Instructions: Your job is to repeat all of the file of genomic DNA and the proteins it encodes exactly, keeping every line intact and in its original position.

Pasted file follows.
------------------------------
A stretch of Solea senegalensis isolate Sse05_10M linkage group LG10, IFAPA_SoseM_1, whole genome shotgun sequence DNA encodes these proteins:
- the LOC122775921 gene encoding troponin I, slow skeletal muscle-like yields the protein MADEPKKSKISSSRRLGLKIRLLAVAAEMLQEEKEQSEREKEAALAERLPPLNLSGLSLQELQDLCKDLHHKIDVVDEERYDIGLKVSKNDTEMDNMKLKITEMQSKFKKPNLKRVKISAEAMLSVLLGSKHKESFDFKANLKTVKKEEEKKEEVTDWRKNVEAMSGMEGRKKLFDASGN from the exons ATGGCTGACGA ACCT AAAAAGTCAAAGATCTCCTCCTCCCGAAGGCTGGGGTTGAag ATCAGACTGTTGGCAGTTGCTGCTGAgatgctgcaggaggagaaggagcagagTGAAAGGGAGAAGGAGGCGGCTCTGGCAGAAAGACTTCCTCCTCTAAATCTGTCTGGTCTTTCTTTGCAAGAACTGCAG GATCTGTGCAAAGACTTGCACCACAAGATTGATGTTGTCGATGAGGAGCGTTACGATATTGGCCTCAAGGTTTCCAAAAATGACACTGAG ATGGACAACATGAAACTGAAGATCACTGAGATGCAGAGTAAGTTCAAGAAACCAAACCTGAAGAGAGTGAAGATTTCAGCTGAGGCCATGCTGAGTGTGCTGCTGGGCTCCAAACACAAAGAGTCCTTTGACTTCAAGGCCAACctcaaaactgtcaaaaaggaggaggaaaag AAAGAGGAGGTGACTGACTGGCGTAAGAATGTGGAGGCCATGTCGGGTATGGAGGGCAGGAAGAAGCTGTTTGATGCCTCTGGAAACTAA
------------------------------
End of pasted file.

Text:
A stretch of Solea senegalensis isolate Sse05_10M linkage group LG10, IFAPA_SoseM_1, whole genome shotgun sequence DNA encodes these proteins:
- the LOC122775921 gene encoding troponin I, slow skeletal muscle-like yields the protein MADEPKKSKISSSRRLGLKIRLLAVAAEMLQEEKEQSEREKEAALAERLPPLNLSGLSLQELQDLCKDLHHKIDVVDEERYDIGLKVSKNDTEMDNMKLKITEMQSKFKKPNLKRVKISAEAMLSVLLGSKHKESFDFKANLKTVKKEEEKKEEVTDWRKNVEAMSGMEGRKKLFDASGN from the exons ATGGCTGACGA ACCT AAAAAGTCAAAGATCTCCTCCTCCCGAAGGCTGGGGTTGAag ATCAGACTGTTGGCAGTTGCTGCTGAgatgctgcaggaggagaaggagcagagTGAAAGGGAGAAGGAGGCGGCTCTGGCAGAAAGACTTCCTCCTCTAAATCTGTCTGGTCTTTCTTTGCAAGAACTGCAG GATCTGTGCAAAGACTTGCACCACAAGATTGATGTTGTCGATGAGGAGCGTTACGATATTGGCCTCAAGGTTTCCAAAAATGACACTGAG ATGGACAACATGAAACTGAAGATCACTGAGATGCAGAGTAAGTTCAAGAAACCAAACCTGAAGAGAGTGAAGATTTCAGCTGAGGCCATGCTGAGTGTGCTGCTGGGCTCCAAACACAAAGAGTCCTTTGACTTCAAGGCCAACctcaaaactgtcaaaaaggaggaggaaaag AAAGAGGAGGTGACTGACTGGCGTAAGAATGTGGAGGCCATGTCGGGTATGGAGGGCAGGAAGAAGCTGTTTGATGCCTCTGGAAACTAA